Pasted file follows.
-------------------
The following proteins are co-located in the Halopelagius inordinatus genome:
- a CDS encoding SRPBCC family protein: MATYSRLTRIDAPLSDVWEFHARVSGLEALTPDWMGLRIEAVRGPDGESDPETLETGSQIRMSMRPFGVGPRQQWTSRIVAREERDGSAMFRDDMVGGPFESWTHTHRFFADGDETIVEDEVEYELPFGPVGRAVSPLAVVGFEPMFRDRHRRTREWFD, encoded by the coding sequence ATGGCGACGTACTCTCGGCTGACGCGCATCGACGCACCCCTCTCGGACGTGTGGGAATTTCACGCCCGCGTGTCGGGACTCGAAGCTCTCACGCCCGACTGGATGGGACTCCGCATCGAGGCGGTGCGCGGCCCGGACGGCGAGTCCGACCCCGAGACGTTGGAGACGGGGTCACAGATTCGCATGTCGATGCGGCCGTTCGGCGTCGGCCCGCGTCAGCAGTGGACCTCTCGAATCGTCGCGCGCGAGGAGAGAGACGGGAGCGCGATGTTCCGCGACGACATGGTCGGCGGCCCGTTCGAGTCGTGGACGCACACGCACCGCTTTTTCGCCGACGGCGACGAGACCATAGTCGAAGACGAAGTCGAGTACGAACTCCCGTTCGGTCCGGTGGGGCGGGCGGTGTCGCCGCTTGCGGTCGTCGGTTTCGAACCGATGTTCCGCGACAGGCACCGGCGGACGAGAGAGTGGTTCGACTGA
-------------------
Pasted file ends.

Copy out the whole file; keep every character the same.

The following proteins are co-located in the Halopelagius inordinatus genome:
- a CDS encoding SRPBCC family protein: MATYSRLTRIDAPLSDVWEFHARVSGLEALTPDWMGLRIEAVRGPDGESDPETLETGSQIRMSMRPFGVGPRQQWTSRIVAREERDGSAMFRDDMVGGPFESWTHTHRFFADGDETIVEDEVEYELPFGPVGRAVSPLAVVGFEPMFRDRHRRTREWFD, encoded by the coding sequence ATGGCGACGTACTCTCGGCTGACGCGCATCGACGCACCCCTCTCGGACGTGTGGGAATTTCACGCCCGCGTGTCGGGACTCGAAGCTCTCACGCCCGACTGGATGGGACTCCGCATCGAGGCGGTGCGCGGCCCGGACGGCGAGTCCGACCCCGAGACGTTGGAGACGGGGTCACAGATTCGCATGTCGATGCGGCCGTTCGGCGTCGGCCCGCGTCAGCAGTGGACCTCTCGAATCGTCGCGCGCGAGGAGAGAGACGGGAGCGCGATGTTCCGCGACGACATGGTCGGCGGCCCGTTCGAGTCGTGGACGCACACGCACCGCTTTTTCGCCGACGGCGACGAGACCATAGTCGAAGACGAAGTCGAGTACGAACTCCCGTTCGGTCCGGTGGGGCGGGCGGTGTCGCCGCTTGCGGTCGTCGGTTTCGAACCGATGTTCCGCGACAGGCACCGGCGGACGAGAGAGTGGTTCGACTGA